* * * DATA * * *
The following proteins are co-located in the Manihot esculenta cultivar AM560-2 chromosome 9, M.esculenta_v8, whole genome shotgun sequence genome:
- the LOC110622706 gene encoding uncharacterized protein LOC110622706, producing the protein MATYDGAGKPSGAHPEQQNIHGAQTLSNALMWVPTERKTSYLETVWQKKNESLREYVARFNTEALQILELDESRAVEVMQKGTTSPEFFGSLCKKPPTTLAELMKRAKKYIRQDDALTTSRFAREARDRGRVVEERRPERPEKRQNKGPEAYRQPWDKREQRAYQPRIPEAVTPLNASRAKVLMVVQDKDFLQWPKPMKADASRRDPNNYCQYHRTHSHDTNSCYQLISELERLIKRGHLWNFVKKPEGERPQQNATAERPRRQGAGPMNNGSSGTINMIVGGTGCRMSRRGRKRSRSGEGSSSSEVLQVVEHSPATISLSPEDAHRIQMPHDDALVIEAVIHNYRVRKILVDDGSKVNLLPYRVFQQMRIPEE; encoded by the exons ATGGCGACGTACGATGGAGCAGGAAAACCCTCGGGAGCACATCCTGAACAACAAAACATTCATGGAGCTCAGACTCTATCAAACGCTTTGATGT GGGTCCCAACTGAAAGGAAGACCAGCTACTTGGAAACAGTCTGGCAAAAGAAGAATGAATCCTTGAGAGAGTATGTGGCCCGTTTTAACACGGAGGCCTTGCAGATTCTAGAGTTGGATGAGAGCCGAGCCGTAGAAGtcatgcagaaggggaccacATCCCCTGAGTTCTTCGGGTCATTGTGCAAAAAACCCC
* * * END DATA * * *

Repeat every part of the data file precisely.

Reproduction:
The following proteins are co-located in the Manihot esculenta cultivar AM560-2 chromosome 9, M.esculenta_v8, whole genome shotgun sequence genome:
- the LOC110622706 gene encoding uncharacterized protein LOC110622706, producing the protein MATYDGAGKPSGAHPEQQNIHGAQTLSNALMWVPTERKTSYLETVWQKKNESLREYVARFNTEALQILELDESRAVEVMQKGTTSPEFFGSLCKKPPTTLAELMKRAKKYIRQDDALTTSRFAREARDRGRVVEERRPERPEKRQNKGPEAYRQPWDKREQRAYQPRIPEAVTPLNASRAKVLMVVQDKDFLQWPKPMKADASRRDPNNYCQYHRTHSHDTNSCYQLISELERLIKRGHLWNFVKKPEGERPQQNATAERPRRQGAGPMNNGSSGTINMIVGGTGCRMSRRGRKRSRSGEGSSSSEVLQVVEHSPATISLSPEDAHRIQMPHDDALVIEAVIHNYRVRKILVDDGSKVNLLPYRVFQQMRIPEE; encoded by the exons ATGGCGACGTACGATGGAGCAGGAAAACCCTCGGGAGCACATCCTGAACAACAAAACATTCATGGAGCTCAGACTCTATCAAACGCTTTGATGT GGGTCCCAACTGAAAGGAAGACCAGCTACTTGGAAACAGTCTGGCAAAAGAAGAATGAATCCTTGAGAGAGTATGTGGCCCGTTTTAACACGGAGGCCTTGCAGATTCTAGAGTTGGATGAGAGCCGAGCCGTAGAAGtcatgcagaaggggaccacATCCCCTGAGTTCTTCGGGTCATTGTGCAAAAAACCCC